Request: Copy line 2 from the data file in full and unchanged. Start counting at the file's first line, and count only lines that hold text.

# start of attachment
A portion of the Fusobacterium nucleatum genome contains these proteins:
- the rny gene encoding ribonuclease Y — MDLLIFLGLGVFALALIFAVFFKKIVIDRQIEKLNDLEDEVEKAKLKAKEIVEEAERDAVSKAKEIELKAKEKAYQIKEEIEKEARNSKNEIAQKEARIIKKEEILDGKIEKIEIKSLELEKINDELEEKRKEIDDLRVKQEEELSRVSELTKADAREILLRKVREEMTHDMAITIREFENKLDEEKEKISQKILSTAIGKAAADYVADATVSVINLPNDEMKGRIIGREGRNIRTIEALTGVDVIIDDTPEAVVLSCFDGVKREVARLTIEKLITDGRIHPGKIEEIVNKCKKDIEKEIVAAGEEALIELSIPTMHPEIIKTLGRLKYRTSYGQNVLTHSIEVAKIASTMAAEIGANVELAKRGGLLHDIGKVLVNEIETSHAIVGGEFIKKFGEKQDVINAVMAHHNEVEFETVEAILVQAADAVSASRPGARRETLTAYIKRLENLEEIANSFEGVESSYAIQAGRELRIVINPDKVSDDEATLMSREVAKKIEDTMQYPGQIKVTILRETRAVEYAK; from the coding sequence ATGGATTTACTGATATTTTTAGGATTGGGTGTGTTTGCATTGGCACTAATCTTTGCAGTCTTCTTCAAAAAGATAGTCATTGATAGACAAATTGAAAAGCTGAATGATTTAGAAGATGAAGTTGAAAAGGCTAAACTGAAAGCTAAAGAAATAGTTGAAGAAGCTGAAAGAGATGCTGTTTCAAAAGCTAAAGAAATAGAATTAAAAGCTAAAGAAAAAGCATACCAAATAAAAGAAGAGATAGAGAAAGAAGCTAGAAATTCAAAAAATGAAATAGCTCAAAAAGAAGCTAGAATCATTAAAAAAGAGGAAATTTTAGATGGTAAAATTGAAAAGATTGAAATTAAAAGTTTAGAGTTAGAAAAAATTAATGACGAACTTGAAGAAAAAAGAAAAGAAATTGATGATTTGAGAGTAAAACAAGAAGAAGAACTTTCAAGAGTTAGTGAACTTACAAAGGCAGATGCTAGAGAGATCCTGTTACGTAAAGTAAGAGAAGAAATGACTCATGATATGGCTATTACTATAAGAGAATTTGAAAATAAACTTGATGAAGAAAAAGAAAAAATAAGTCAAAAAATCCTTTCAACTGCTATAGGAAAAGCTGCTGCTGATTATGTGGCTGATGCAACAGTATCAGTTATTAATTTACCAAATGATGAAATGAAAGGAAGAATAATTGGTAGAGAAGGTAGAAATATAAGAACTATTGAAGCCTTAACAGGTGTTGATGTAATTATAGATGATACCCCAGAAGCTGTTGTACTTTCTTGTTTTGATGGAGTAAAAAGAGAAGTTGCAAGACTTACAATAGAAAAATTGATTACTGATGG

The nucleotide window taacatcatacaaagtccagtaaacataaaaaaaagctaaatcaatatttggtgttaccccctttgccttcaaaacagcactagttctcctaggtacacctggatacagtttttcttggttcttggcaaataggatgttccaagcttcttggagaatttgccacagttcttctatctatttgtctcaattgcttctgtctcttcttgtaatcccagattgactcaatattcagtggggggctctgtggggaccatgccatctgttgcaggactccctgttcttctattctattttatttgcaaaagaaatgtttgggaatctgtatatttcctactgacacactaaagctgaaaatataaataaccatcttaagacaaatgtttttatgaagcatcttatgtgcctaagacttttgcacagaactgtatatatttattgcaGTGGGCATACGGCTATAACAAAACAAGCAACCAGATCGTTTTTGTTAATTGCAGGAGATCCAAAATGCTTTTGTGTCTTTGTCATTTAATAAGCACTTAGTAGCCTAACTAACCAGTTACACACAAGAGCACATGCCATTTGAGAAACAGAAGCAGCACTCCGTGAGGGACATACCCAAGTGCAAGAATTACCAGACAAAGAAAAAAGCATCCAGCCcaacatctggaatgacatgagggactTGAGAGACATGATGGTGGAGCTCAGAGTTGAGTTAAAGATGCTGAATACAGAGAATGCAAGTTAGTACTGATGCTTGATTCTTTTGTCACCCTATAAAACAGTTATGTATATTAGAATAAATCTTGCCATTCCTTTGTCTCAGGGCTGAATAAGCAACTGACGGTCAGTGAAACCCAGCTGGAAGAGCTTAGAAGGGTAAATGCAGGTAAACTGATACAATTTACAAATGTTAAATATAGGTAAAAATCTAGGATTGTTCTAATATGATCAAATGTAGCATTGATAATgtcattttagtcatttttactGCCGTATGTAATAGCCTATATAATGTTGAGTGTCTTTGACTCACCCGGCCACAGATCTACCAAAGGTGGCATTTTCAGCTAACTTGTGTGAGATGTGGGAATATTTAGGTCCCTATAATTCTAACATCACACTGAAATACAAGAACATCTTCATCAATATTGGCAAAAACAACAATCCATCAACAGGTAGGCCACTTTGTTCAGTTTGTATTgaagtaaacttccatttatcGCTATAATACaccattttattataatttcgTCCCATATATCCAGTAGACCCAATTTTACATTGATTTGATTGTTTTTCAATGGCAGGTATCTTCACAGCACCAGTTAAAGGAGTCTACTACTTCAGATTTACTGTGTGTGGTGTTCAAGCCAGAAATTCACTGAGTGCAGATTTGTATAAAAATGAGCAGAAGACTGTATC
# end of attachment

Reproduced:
- the rny gene encoding ribonuclease Y — MDLLIFLGLGVFALALIFAVFFKKIVIDRQIEKLNDLEDEVEKAKLKAKEIVEEAERDAVSKAKEIELKAKEKAYQIKEEIEKEARNSKNEIAQKEARIIKKEEILDGKIEKIEIKSLELEKINDELEEKRKEIDDLRVKQEEELSRVSELTKADAREILLRKVREEMTHDMAITIREFENKLDEEKEKISQKILSTAIGKAAADYVADATVSVINLPNDEMKGRIIGREGRNIRTIEALTGVDVIIDDTPEAVVLSCFDGVKREVARLTIEKLITDGRIHPGKIEEIVNKCKKDIEKEIVAAGEEALIELSIPTMHPEIIKTLGRLKYRTSYGQNVLTHSIEVAKIASTMAAEIGANVELAKRGGLLHDIGKVLVNEIETSHAIVGGEFIKKFGEKQDVINAVMAHHNEVEFETVEAILVQAADAVSASRPGARRETLTAYIKRLENLEEIANSFEGVESSYAIQAGRELRIVINPDKVSDDEATLMSREVAKKIEDTMQYPGQIKVTILRETRAVEYAK; from the coding sequence ATGGATTTACTGATATTTTTAGGATTGGGTGTGTTTGCATTGGCACTAATCTTTGCAGTCTTCTTCAAAAAGATAGTCATTGATAGACAAATTGAAAAGCTGAATGATTTAGAAGATGAAGTTGAAAAGGCTAAACTGAAAGCTAAAGAAATAGTTGAAGAAGCTGAAAGAGATGCTGTTTCAAAAGCTAAAGAAATAGAATTAAAAGCTAAAGAAAAAGCATACCAAATAAAAGAAGAGATAGAGAAAGAAGCTAGAAATTCAAAAAATGAAATAGCTCAAAAAGAAGCTAGAATCATTAAAAAAGAGGAAATTTTAGATGGTAAAATTGAAAAGATTGAAATTAAAAGTTTAGAGTTAGAAAAAATTAATGACGAACTTGAAGAAAAAAGAAAAGAAATTGATGATTTGAGAGTAAAACAAGAAGAAGAACTTTCAAGAGTTAGTGAACTTACAAAGGCAGATGCTAGAGAGATCCTGTTACGTAAAGTAAGAGAAGAAATGACTCATGATATGGCTATTACTATAAGAGAATTTGAAAATAAACTTGATGAAGAAAAAGAAAAAATAAGTCAAAAAATCCTTTCAACTGCTATAGGAAAAGCTGCTGCTGATTATGTGGCTGATGCAACAGTATCAGTTATTAATTTACCAAATGATGAAATGAAAGGAAGAATAATTGGTAGAGAAGGTAGAAATATAAGAACTATTGAAGCCTTAACAGGTGTTGATGTAATTATAGATGATACCCCAGAAGCTGTTGTACTTTCTTGTTTTGATGGAGTAAAAAGAGAAGTTGCAAGACTTACAATAGAAAAATTGATTACTGATGG